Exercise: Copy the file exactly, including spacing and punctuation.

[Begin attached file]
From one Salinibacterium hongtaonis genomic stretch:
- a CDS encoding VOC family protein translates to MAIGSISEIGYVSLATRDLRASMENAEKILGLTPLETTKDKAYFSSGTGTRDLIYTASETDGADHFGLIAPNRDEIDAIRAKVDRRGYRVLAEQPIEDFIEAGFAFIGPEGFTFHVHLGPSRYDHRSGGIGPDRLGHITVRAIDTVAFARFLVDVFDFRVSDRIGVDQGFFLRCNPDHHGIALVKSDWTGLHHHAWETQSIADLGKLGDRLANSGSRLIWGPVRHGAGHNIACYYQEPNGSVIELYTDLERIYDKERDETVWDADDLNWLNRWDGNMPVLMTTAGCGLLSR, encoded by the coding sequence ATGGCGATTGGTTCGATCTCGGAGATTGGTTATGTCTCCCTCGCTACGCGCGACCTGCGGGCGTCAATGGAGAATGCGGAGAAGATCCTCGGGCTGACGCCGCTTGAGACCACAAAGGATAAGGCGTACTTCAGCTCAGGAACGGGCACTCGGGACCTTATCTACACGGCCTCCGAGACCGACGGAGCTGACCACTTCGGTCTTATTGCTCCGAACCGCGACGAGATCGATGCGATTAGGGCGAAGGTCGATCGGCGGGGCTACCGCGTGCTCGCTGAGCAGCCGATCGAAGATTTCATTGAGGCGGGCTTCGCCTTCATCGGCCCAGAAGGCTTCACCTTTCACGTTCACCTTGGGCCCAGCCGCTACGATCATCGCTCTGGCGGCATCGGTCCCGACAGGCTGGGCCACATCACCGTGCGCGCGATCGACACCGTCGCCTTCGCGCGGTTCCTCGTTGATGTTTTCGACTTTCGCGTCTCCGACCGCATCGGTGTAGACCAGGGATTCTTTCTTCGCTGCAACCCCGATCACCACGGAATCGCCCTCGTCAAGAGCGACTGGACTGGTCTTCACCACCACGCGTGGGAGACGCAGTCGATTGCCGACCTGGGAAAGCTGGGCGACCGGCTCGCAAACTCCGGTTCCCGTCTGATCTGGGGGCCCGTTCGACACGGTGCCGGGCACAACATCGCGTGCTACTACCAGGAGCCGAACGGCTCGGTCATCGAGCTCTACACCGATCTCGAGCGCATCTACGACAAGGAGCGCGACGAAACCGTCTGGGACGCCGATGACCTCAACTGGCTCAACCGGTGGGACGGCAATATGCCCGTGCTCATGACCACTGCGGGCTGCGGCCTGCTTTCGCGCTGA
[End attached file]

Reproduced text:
From one Salinibacterium hongtaonis genomic stretch:
- a CDS encoding VOC family protein translates to MAIGSISEIGYVSLATRDLRASMENAEKILGLTPLETTKDKAYFSSGTGTRDLIYTASETDGADHFGLIAPNRDEIDAIRAKVDRRGYRVLAEQPIEDFIEAGFAFIGPEGFTFHVHLGPSRYDHRSGGIGPDRLGHITVRAIDTVAFARFLVDVFDFRVSDRIGVDQGFFLRCNPDHHGIALVKSDWTGLHHHAWETQSIADLGKLGDRLANSGSRLIWGPVRHGAGHNIACYYQEPNGSVIELYTDLERIYDKERDETVWDADDLNWLNRWDGNMPVLMTTAGCGLLSR, encoded by the coding sequence ATGGCGATTGGTTCGATCTCGGAGATTGGTTATGTCTCCCTCGCTACGCGCGACCTGCGGGCGTCAATGGAGAATGCGGAGAAGATCCTCGGGCTGACGCCGCTTGAGACCACAAAGGATAAGGCGTACTTCAGCTCAGGAACGGGCACTCGGGACCTTATCTACACGGCCTCCGAGACCGACGGAGCTGACCACTTCGGTCTTATTGCTCCGAACCGCGACGAGATCGATGCGATTAGGGCGAAGGTCGATCGGCGGGGCTACCGCGTGCTCGCTGAGCAGCCGATCGAAGATTTCATTGAGGCGGGCTTCGCCTTCATCGGCCCAGAAGGCTTCACCTTTCACGTTCACCTTGGGCCCAGCCGCTACGATCATCGCTCTGGCGGCATCGGTCCCGACAGGCTGGGCCACATCACCGTGCGCGCGATCGACACCGTCGCCTTCGCGCGGTTCCTCGTTGATGTTTTCGACTTTCGCGTCTCCGACCGCATCGGTGTAGACCAGGGATTCTTTCTTCGCTGCAACCCCGATCACCACGGAATCGCCCTCGTCAAGAGCGACTGGACTGGTCTTCACCACCACGCGTGGGAGACGCAGTCGATTGCCGACCTGGGAAAGCTGGGCGACCGGCTCGCAAACTCCGGTTCCCGTCTGATCTGGGGGCCCGTTCGACACGGTGCCGGGCACAACATCGCGTGCTACTACCAGGAGCCGAACGGCTCGGTCATCGAGCTCTACACCGATCTCGAGCGCATCTACGACAAGGAGCGCGACGAAACCGTCTGGGACGCCGATGACCTCAACTGGCTCAACCGGTGGGACGGCAATATGCCCGTGCTCATGACCACTGCGGGCTGCGGCCTGCTTTCGCGCTGA